So, always be thinking of your Instagram photos this way: If you don't have anything beautiful to post, don't post anything at all.

The ingredients for a beautiful Instagram photo are threefold: an interesting and relevant subject, a well framed and well shot photo, and a solid editing job.

Ingredient #1: An interesting & relevant subject

When you're picking a subject, think about your buyer persona. What would they find interesting in a photo? Coca-Cola's target market includes young people who value fun, friendship, and sports, for example. That's why they post pictures of young people doing fun, adventurous things -- like DJing at a concert, or snowboarding on a beautiful day. (With bottles of Coke in hand, of course.)

coca-cola-instagram-1.png coca-cola-instagram-2.pngcoca-cola-instagram-3.png coca-cola-instagram-4.png

Image Credit: Coca-Cola Argentina

Another great way to garner Likes, comments, and followers? Make people laugh. Sometimes, funny photos are the most memorable and the most shareable.

hi-haters.png pug-eating-toy.png

Image Credit: Baddie Winkle; Jeremy Veach

Ingredient #2: A well framed, well shot photo

Don't worry ... you don't have to have a background in photography to take really awesome Instagram photos. All you really have to do is take some time to learn the best practices, like lining up your shots, finding interesting perspectives, and taking advantage of symmetry, patterns, "leading lines," and more.

What are these best practices? Start by reading this blog post on tips for taking great pictures on your smartphone.

Ingredient #3: A solid editing job

Instagram has some basic editing capabilities, but oftentimes, they aren't adequate to make a picture really, really great. Most of your photos should go through at least one or two other photo editing apps on your mobile phone before you open them in Instagram for the first time.

But don't worry: Once you have the right apps downloaded, editing the photos isn't that complicated. It just takes a little bit of practice. (Trust me, it's well worth it.)

Start by reading this blog post for a step-by-step tutorial on editing your Instagram photos. That post will teach you how to take advantage of Instagram's best editing tools, and it also lists the two or three essential photo editing apps you'll need to take your photos from good to great.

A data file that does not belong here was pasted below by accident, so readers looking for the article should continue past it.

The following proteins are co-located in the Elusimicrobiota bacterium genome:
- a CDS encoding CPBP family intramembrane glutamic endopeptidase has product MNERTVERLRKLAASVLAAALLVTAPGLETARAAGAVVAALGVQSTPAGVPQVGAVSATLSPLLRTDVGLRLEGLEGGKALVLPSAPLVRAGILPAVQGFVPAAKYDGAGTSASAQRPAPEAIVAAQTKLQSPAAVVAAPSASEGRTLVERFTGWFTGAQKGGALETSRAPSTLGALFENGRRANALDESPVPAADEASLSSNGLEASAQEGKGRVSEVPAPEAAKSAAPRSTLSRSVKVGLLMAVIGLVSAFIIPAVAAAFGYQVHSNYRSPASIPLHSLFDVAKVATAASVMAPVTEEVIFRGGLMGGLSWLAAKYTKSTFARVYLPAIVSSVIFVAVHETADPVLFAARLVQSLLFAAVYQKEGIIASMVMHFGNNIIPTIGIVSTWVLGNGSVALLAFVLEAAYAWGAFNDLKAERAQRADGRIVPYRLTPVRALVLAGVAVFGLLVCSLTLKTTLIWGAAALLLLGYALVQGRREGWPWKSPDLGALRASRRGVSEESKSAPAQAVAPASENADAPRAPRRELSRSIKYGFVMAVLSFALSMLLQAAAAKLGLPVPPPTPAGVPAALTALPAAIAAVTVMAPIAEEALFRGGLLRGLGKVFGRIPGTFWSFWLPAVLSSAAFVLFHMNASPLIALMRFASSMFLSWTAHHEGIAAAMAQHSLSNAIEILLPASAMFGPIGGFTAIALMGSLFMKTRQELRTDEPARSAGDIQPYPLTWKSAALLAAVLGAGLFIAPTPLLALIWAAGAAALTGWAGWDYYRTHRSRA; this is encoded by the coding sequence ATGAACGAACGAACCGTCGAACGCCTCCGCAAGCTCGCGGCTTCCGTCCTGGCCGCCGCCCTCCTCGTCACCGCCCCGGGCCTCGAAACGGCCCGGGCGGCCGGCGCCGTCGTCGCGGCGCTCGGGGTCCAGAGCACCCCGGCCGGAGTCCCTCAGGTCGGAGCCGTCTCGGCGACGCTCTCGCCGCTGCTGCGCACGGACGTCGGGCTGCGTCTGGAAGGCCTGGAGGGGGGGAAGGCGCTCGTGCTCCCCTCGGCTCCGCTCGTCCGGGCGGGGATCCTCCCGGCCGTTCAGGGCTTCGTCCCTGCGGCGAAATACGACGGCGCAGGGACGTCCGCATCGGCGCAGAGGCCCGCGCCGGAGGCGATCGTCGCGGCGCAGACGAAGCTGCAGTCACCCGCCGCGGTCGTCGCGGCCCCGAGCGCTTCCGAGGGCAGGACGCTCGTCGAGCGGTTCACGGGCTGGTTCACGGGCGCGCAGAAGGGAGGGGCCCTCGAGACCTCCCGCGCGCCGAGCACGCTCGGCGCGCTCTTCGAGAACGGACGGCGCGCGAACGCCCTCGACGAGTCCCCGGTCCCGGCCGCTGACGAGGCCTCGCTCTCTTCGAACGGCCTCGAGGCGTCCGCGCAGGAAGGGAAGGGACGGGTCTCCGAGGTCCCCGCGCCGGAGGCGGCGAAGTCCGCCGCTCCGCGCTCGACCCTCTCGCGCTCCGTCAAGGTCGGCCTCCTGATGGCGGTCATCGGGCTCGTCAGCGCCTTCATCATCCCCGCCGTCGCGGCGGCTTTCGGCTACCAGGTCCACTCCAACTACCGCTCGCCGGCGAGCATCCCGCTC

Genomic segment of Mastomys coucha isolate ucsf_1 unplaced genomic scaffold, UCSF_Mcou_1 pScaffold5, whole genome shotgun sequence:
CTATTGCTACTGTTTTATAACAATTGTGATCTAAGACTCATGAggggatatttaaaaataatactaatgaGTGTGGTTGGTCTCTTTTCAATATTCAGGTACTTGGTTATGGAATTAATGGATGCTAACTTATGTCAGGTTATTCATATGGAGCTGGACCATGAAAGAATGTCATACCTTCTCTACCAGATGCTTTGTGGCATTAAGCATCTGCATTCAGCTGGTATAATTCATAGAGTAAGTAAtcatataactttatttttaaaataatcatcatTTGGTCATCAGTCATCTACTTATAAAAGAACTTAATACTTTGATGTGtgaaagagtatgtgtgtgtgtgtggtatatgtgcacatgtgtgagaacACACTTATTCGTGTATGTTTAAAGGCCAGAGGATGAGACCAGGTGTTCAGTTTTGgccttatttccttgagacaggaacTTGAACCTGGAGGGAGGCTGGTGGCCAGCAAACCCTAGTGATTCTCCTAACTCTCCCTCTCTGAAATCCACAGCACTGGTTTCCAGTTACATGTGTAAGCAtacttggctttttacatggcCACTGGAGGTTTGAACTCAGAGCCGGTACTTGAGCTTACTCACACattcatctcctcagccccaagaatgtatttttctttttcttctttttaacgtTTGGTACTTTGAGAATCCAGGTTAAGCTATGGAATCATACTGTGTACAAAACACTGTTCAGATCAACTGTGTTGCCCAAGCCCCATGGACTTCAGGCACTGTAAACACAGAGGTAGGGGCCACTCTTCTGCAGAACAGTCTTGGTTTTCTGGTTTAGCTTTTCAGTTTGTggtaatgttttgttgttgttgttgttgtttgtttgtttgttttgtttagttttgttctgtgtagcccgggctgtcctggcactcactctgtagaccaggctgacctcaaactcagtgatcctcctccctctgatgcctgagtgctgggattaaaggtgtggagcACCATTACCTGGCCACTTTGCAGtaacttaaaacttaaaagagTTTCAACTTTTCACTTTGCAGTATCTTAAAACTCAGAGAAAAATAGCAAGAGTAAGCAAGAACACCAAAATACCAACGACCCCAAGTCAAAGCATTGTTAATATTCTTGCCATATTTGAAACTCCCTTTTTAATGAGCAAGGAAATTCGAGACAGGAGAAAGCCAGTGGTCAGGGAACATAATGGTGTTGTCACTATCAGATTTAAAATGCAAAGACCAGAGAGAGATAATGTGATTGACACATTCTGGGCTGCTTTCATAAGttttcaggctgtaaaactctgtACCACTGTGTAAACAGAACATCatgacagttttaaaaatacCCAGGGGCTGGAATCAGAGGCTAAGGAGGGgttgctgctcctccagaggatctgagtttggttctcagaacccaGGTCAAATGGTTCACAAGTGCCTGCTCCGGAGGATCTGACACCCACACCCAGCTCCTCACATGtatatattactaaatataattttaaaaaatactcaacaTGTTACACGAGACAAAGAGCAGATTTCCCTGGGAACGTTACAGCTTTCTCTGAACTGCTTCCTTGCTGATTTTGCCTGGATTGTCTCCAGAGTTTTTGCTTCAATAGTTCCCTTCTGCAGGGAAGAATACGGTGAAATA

fenway-park-before.jpg fenway-park-after.jpg

For a list of more advanced editing tools, read this blog post for a list of the 11 best photo and video editing apps for mobile devices. These apps will let you do everything from sharpening specific parts of a photo to brightening certain hues to make your photo look fresher.

Consistent, regular posts

An optimized Instagram profile is an active one. Because photo quality is so important, you don't need to worry about posting to your Instagram account multiple times a daylike you do for most other social media networks. Instead, focus on creating high quality content -- and then posting them at the right times for your specific audience.

To make sure you're posting consistently, download this social media content calendar template and start planning out your Instagram posts. Over time, you'll want to build up a backlog of photos for times of need, like the weekends or when you go on vacation.

So, what time of day is the best time to post to Instagram? Because Instagram is primarily an app for use on mobile devices, users tend to use the network all the time, any time -- although research shows that many users engage with content more during off-work hours than during the workday.

The very best times to post on Instagram were Mondays and Thursdays at any time except between 3:00–4:00 p.m. for the time zone of your target persona. (For a United States audience, your best bet is to combine Eastern and Central time zones, as they represent almost 80% of the U.S. population. For audiences located outside the U.S., use whichever time zones your target audience uses.)